[Python-ideas] Message passing syntax for objects
rosuav at gmail.com
Tue Mar 19 07:28:45 CET 2013
On Tue, Mar 19, 2013 at 12:38 PM, Mark Janssen
<dreamingforward at gmail.com> wrote:
> On Mon, Mar 18, 2013 at 5:39 PM, Steven D'Aprano <steve at pearwood.info> wrote:
>>>> >So you've replaced one method of a collections API by your magical
>>>> > operator,
>>>> >for all collections.
>>> Yes -- for all collections. That's a pretty big gain right?
>> No, not at all. If it's a gain at all, it's a tiny, microscopic gain. But
>> it's not a gain. We lose a lot:
>> - we can no longer distinguish between *adding* something to an unordered
>> collection, and *appending* to an ordered collection;
> Your ClassName or __doc__ is supposed to make that clear, because your
> API doesn't. This is the problem I'm referring to when I talk about
> "hyper-personal API's" -- you have to learn the programmer's personal
> language. Even 15 years of python append and extend are still
> ambiguous and confusing. You've adapted to this.
There are interfaces where a generic "do something with X and Y"
concept makes sense, but I don't think program code is one of them. In
a GUI, you can drag one icon (#1) onto another icon (#2), which might
accomplish any of the following:
* Move file/folder #1 into folder #2
* Copy file/directory #1 onto remote volume #2
* Print document #1 on printer #2
* Invoke program #2, passing it the name of #1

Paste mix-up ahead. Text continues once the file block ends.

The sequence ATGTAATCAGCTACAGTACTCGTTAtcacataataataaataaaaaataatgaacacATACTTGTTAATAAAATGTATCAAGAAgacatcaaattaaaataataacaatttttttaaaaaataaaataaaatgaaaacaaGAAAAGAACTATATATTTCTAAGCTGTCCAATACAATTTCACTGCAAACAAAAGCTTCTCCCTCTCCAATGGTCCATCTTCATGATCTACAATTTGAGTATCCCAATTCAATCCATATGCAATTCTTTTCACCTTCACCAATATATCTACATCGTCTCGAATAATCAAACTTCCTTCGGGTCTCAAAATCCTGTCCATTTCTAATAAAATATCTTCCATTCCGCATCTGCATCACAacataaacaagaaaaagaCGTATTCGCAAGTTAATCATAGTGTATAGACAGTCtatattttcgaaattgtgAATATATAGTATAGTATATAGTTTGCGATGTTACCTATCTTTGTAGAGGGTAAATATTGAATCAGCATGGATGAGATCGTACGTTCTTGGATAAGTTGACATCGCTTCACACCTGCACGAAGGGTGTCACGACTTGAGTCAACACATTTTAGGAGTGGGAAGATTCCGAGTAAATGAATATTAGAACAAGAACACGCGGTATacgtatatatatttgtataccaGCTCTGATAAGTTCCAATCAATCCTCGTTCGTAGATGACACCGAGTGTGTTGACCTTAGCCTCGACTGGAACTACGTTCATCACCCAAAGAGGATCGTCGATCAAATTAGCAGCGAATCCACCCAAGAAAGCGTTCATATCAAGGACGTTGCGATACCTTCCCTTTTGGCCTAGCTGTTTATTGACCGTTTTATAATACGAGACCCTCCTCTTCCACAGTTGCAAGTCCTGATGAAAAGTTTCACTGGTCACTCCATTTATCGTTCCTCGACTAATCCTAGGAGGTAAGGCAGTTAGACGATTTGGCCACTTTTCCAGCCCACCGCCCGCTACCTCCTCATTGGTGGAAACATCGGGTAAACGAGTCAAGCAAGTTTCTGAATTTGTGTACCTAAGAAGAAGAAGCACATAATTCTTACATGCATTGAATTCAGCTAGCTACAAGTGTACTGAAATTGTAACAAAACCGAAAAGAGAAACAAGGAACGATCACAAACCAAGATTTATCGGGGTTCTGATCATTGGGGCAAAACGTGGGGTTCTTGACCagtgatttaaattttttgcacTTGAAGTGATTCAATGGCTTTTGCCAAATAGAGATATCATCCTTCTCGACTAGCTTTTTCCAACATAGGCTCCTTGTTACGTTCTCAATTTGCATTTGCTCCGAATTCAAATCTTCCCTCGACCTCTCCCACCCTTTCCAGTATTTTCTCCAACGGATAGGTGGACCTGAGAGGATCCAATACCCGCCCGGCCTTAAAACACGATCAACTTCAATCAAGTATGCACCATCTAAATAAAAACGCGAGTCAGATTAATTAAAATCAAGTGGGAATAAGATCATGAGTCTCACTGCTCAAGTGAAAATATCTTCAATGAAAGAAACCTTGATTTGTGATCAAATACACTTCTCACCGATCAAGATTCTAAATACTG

* Destroy object #1 using the settings of shredder #2
* Send email #1 to recipient #2
These are all actions that I *have done*, and all using the exact same
invocation sequence. It makes sense in context.
With code, though, there are just way too many common operations.
Since we're working at a lower level of objects and data structures,
we're going to need to do a lot more. (Of course, drag-and-drop has a
number of other UI actions possible, such as dragging a file into the
body of a folder - that provides destination AND position, so you
could use that to put something into a particular place in an ordered
collection. Plus you can hold modifier keys while dragging, or in
other ways add information. But it's still far FAR less than code can
do.) How do you identify, to the code, which message you want to pass?
The easiest way is with a keyword... a method name. Which brings us
right back to where heaps of high level languages are: method calling.
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